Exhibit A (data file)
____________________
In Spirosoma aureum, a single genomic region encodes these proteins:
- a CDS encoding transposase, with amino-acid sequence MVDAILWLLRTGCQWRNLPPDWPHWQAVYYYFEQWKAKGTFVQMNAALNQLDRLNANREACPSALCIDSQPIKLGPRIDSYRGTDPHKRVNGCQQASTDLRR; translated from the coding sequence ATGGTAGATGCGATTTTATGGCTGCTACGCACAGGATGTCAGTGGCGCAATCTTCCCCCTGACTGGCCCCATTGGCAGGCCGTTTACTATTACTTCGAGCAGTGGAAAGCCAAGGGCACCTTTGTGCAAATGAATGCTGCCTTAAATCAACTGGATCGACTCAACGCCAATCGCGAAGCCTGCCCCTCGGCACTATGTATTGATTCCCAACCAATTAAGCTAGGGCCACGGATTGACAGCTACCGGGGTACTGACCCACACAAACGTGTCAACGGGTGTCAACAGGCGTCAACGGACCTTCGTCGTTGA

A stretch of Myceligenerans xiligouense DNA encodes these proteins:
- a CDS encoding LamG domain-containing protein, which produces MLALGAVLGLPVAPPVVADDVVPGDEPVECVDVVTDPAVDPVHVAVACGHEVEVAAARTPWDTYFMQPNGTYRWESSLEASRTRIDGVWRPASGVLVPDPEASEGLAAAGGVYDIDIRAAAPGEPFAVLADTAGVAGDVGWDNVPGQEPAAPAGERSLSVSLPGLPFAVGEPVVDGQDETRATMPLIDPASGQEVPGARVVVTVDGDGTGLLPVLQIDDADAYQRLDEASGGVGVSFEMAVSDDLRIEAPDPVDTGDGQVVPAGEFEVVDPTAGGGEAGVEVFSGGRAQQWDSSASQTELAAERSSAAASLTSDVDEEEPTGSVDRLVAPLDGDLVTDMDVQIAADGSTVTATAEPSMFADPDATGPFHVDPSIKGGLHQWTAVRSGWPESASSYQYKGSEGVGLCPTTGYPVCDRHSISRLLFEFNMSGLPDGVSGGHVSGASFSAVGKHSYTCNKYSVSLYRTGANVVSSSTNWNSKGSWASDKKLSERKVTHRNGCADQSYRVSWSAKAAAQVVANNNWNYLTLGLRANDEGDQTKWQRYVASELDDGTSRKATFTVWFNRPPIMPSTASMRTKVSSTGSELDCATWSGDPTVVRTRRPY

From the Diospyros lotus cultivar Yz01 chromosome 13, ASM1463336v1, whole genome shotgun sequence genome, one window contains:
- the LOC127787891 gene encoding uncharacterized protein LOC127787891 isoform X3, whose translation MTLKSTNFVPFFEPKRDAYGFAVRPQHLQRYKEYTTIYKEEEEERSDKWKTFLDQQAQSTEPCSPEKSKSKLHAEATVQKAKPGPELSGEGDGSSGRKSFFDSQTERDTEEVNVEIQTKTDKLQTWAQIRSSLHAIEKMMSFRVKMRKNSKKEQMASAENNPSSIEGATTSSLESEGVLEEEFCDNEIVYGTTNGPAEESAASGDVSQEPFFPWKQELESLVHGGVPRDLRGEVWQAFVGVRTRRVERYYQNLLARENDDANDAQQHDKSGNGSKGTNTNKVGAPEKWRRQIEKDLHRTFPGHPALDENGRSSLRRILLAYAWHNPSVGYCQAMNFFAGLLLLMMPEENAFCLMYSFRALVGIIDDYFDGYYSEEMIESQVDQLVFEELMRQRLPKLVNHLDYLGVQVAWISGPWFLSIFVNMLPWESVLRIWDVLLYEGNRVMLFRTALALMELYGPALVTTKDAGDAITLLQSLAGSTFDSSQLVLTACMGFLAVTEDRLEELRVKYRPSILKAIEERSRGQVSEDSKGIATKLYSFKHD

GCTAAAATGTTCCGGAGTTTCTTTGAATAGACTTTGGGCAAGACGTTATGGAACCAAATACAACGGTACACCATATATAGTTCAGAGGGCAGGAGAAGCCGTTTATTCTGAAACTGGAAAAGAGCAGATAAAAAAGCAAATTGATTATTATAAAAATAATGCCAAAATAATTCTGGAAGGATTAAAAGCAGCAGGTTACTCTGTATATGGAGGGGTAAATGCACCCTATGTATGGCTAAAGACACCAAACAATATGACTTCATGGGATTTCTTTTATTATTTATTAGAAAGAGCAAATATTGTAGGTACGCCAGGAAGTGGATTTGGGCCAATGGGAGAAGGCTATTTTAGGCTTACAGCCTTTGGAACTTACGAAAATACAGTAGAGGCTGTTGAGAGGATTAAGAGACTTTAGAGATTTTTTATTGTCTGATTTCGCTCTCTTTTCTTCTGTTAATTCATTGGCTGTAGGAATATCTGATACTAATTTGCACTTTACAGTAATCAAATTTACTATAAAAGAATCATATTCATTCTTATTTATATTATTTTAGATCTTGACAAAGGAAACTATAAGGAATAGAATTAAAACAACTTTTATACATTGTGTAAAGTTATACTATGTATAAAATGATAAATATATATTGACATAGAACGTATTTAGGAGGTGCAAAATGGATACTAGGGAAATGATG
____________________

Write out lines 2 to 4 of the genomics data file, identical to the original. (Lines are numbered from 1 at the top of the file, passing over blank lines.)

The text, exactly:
- a CDS encoding transposase, with amino-acid sequence MVDAILWLLRTGCQWRNLPPDWPHWQAVYYYFEQWKAKGTFVQMNAALNQLDRLNANREACPSALCIDSQPIKLGPRIDSYRGTDPHKRVNGCQQASTDLRR; translated from the coding sequence ATGGTAGATGCGATTTTATGGCTGCTACGCACAGGATGTCAGTGGCGCAATCTTCCCCCTGACTGGCCCCATTGGCAGGCCGTTTACTATTACTTCGAGCAGTGGAAAGCCAAGGGCACCTTTGTGCAAATGAATGCTGCCTTAAATCAACTGGATCGACTCAACGCCAATCGCGAAGCCTGCCCCTCGGCACTATGTATTGATTCCCAACCAATTAAGCTAGGGCCACGGATTGACAGCTACCGGGGTACTGACCCACACAAACGTGTCAACGGGTGTCAACAGGCGTCAACGGACCTTCGTCGTTGA

A stretch of Myceligenerans xiligouense DNA encodes these proteins:
- a CDS encoding LamG domain-containing protein, which produces MLALGAVLGLPVAPPVVADDVVPGDEPVECVDVVTDPAVDPVHVAVACGHEVEVAAARTPWDTYFMQPNGTYRWESSLEASRTRIDGVWRPASGVLVPDPEASEGLAAAGGVYDIDIRAAAPGEPFAVLADTAGVAGDVGWDNVPGQEPAAPAGERSLSVSLPGLPFAVGEPVVDGQDETRATMPLIDPASGQEVPGARVVVTVDGDGTGLLPVLQIDDADAYQRLDEASGGVGVSFEMAVSDDLRIEAPDPVDTGDGQVVPAGEFEVVDPTAGGGEAGVEVFSGGRAQQWDSSASQTELAAERSSAAASLTSDVDEEEPTGSVDRLVAPLDGDLVTDMDVQIAADGSTVTATAEPSMFADPDATGPFHVDPSIKGGLHQWTAVRSGWPESASSYQYKGSEGVGLCPTTGYPVCDRHSISRLLFEFNMSGLPDGVSGGHVSGASFSAVGKHSYTCNKYSVSLYRTGANVVSSSTNWNSKGSWASDKKLSERKVTHRNGCADQSYRVSWSAKAAAQVVANNNWNYLTLGLRANDEGDQTKWQRYVASELDDGTSRKATFTVWFNRPPIMPSTASMRTKVSSTGSELDCATWSGDPTVVRTRRPY